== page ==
World | Reuters |
Turin, Italy: People who manufacture weapons or invest in weapons industries are hypocrites if they call themselves Christian, Pope Francis said on Sunday.
Francis issued his toughest condemnation to date of the weapons industry at a rally of thousands of young people at the end of the first day of his trip to the Italian city of Turin.
"If you trust only men you have lost," he told the young people in a long, rambling talk about war, trust and politics after putting aside his prepared address.
"It makes me think of … people, managers, businessmen who call themselves Christian and they manufacture weapons. That leads to a bit a distrust, doesn't it?" he said to applause.
He also criticised those who invest in weapons industries, saying "duplicity is the currency of today … they say one thing and do another."
Francis also built on comments he has made in the past about events during the first and second world wars.
He spoke of the "tragedy of the Shoah," using the Hebrew term for the Holocaust.
"The great powers had the pictures of the railway lines that brought the trains to the concentration camps like Auschwitz to kill Jews, Christians, homosexuals, everybody. Why didn't they bomb (the railway lines)?"
06 June, 2015
The US-backed war against Yemen has left some 20 million people—nearly 80 percent of the country’s population—facing a humanitarian disaster, without access to adequate food, water and medical care, the United Nations top aid official informed member nations of the UN Security Council this week.
UN Emergency Relief Coordinator Stephen O'Brien described the situation confronting the population of the Arab world’s poorest country as “catastrophic,” placing much of the blame on the Saudi-led air strikes that have devastated Yemeni cities, and Saudi Arabia’s blockade of Yemen’s ports, which have prevented not only the arrival of emergency relief supplies but also the basic flow of goods that existed before the war.
“The blockade means it’s impossible to bring anything into the country,” Nuha Abdul Jaber, Oxfam’s humanitarian program director in the Yemeni capital of Sanaa told the Guardian newspaper. “There are lots of ships, with basic things like flour, that are not allowed to approach. The situation is deteriorating, hospitals are now shutting down, without diesel. People are dying of simple diseases. It is becoming almost impossible to survive.”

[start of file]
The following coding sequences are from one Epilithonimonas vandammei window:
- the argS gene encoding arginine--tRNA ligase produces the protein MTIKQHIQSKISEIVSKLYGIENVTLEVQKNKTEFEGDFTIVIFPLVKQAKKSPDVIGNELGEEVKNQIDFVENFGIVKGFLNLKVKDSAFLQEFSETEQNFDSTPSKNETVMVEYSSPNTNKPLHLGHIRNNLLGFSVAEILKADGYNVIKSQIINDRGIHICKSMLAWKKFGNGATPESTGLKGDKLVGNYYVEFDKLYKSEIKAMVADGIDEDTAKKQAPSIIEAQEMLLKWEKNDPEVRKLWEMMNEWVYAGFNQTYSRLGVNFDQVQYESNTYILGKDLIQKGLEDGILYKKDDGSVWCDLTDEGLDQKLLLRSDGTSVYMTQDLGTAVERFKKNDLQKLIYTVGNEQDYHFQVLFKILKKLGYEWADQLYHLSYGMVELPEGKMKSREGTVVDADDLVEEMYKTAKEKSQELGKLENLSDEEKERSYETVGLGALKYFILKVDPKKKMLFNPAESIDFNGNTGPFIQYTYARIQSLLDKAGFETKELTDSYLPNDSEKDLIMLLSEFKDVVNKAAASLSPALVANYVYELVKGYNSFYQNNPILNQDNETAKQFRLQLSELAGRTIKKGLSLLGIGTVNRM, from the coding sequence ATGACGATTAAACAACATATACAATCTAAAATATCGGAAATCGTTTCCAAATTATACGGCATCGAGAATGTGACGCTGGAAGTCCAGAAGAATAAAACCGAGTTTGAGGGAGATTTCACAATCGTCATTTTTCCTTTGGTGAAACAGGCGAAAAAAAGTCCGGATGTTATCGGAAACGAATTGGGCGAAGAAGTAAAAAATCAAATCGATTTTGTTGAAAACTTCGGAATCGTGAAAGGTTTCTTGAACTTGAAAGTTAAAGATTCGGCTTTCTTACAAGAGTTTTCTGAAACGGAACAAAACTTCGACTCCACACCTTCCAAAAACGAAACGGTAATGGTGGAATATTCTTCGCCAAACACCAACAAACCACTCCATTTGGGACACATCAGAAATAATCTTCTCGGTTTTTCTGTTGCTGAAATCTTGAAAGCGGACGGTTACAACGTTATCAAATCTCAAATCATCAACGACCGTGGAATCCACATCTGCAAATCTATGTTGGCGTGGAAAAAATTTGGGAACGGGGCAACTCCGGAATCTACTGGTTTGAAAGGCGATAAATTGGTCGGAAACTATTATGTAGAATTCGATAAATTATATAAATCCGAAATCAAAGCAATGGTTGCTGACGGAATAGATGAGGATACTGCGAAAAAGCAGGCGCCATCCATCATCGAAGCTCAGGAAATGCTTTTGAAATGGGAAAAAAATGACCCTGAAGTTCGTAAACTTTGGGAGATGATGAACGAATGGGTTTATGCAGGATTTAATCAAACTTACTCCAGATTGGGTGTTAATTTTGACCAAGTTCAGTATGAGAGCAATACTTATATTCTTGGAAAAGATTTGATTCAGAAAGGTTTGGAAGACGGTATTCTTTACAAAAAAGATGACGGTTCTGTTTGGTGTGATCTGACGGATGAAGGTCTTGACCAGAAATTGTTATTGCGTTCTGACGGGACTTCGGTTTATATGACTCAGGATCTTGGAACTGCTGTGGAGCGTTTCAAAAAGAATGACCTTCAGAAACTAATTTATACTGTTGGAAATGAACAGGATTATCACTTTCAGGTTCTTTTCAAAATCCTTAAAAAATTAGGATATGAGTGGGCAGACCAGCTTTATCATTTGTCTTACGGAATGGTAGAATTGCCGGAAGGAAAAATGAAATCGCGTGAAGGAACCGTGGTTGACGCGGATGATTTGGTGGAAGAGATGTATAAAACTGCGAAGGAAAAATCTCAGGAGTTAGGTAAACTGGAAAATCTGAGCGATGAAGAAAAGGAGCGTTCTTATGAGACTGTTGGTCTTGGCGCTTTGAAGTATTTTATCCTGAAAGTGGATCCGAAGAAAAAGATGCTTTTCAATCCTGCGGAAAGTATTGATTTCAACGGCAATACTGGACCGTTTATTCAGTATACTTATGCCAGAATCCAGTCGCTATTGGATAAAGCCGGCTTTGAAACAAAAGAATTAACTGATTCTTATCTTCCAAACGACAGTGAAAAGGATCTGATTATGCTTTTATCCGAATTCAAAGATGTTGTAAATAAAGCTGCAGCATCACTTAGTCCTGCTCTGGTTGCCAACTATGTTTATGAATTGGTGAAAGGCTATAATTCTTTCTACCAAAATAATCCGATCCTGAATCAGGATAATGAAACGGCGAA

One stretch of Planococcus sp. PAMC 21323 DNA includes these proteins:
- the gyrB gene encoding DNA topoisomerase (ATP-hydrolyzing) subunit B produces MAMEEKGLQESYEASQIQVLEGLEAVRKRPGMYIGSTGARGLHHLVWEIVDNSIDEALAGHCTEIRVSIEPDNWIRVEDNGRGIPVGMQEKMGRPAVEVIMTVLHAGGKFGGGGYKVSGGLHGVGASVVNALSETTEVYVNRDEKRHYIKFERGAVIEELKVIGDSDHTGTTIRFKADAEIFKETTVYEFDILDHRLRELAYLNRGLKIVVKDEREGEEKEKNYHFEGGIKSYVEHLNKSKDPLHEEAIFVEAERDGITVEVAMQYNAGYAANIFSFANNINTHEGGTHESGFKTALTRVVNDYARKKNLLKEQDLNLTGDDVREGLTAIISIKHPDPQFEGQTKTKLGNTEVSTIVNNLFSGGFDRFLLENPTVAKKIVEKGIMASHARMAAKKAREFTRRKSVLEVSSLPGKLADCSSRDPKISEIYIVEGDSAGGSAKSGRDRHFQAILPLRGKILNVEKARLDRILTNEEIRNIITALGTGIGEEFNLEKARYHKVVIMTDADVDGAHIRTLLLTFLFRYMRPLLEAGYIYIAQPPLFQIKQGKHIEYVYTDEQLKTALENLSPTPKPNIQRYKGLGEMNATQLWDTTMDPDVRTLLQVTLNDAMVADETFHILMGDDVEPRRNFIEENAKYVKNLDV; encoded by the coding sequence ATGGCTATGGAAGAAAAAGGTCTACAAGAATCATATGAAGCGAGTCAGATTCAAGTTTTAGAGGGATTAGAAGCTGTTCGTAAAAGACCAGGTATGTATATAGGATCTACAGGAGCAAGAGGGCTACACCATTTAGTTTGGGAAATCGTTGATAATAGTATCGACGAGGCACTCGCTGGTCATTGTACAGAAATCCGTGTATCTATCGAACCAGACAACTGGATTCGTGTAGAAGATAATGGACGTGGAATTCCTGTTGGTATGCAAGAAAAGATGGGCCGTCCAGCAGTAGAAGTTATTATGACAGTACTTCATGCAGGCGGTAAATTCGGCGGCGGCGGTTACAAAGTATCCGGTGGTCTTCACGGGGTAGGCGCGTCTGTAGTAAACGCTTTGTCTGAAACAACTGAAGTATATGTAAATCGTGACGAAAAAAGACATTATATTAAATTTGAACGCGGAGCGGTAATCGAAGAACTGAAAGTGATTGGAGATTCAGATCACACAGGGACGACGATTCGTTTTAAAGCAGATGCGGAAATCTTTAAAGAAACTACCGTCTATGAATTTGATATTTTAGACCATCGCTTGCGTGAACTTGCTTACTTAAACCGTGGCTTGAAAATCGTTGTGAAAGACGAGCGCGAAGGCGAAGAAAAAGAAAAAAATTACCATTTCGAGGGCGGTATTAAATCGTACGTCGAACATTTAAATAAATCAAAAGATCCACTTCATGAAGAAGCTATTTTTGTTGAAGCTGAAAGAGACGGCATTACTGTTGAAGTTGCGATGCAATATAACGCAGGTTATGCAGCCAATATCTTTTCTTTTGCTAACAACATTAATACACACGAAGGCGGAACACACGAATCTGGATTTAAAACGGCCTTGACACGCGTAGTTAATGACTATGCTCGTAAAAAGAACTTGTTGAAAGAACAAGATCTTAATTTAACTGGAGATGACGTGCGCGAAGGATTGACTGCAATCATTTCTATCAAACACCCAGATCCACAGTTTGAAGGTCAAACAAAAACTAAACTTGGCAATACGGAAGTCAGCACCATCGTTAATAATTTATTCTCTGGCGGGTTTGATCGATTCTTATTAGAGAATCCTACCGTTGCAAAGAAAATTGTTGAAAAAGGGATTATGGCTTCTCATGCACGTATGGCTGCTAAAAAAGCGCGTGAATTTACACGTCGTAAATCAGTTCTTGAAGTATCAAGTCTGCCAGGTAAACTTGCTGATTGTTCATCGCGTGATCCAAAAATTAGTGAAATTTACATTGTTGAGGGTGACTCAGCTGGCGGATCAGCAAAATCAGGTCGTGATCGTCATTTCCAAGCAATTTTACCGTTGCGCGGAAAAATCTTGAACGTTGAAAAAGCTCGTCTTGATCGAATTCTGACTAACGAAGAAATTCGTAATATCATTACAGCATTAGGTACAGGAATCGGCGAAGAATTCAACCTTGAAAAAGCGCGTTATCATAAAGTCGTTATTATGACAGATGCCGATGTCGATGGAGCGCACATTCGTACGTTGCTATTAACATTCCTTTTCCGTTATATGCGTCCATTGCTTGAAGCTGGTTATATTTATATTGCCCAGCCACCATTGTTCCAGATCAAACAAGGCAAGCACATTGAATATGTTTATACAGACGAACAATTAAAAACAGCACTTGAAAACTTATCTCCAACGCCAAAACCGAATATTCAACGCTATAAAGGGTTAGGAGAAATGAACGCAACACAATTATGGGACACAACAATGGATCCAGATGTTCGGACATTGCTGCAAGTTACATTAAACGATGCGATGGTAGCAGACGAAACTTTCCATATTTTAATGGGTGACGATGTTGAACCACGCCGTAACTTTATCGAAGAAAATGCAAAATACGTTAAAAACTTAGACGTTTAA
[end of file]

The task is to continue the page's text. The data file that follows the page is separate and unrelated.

rt.com: WikiLeaks aims to crowdsource $100k as reward for missing TPP chapters — RT USA 2015-06-03WikiLeaks is attempting to raise $100,000 to be used as a reward for the remaining chapters of the Trans-Pacific Partnership (TPP) trade deal. The organization referred to the chapters as America's…
April 14, 2015
by ALEXANDER COCKBURN and JEFFREY ST. CLAIR
Second in a three-part series.
In 1990, the National Law Journal ran profiles of “the 100 Most Influential Lawyers in the United States”. Hillary Clinton was on the list, and for years she would publicly boast that the Journal had named her one of “the nation’s 100 top lawyers”. Finally, the editor of the National Law Journal, Patrick Oster, wrote to Arkansas’ first lady–as she still was in 1991–testily pointing out that the word “influential” is not synonymous with “top” or “best”–the latter two words used by Mrs. Clinton interchangeably.
By “influential” the Journal’s profile writer, Peggy Fisk, had meant a lawyer plentifully endowed with corporate and political connections, which Mrs. Clinton certainly enjoyed in Arkansas where she had become a partner of the Rose Law Firm in 1977, amid the dawn of her husband’s political career as he began his terms as governor of the state. By the late 1980s, Hillary Clinton was sitting on the board of Wal-Mart, with the rest of Arkansas’ business elite crowding her Rolodex. Hillary ignored Oster’s letter of correction, instructing her staff to continue to use the word “best” in invoking the Journal’s profile. She continued to do so for years. Oster was still writing her a decade later about her misuse–including an editorial column in the Journal in 2000, when she was running for the U.S. Senate.
In fact, Mrs. Clinton was not a particularly good lawyer and would have had trouble making any honest list of the 100 best lawyers in Little Rock.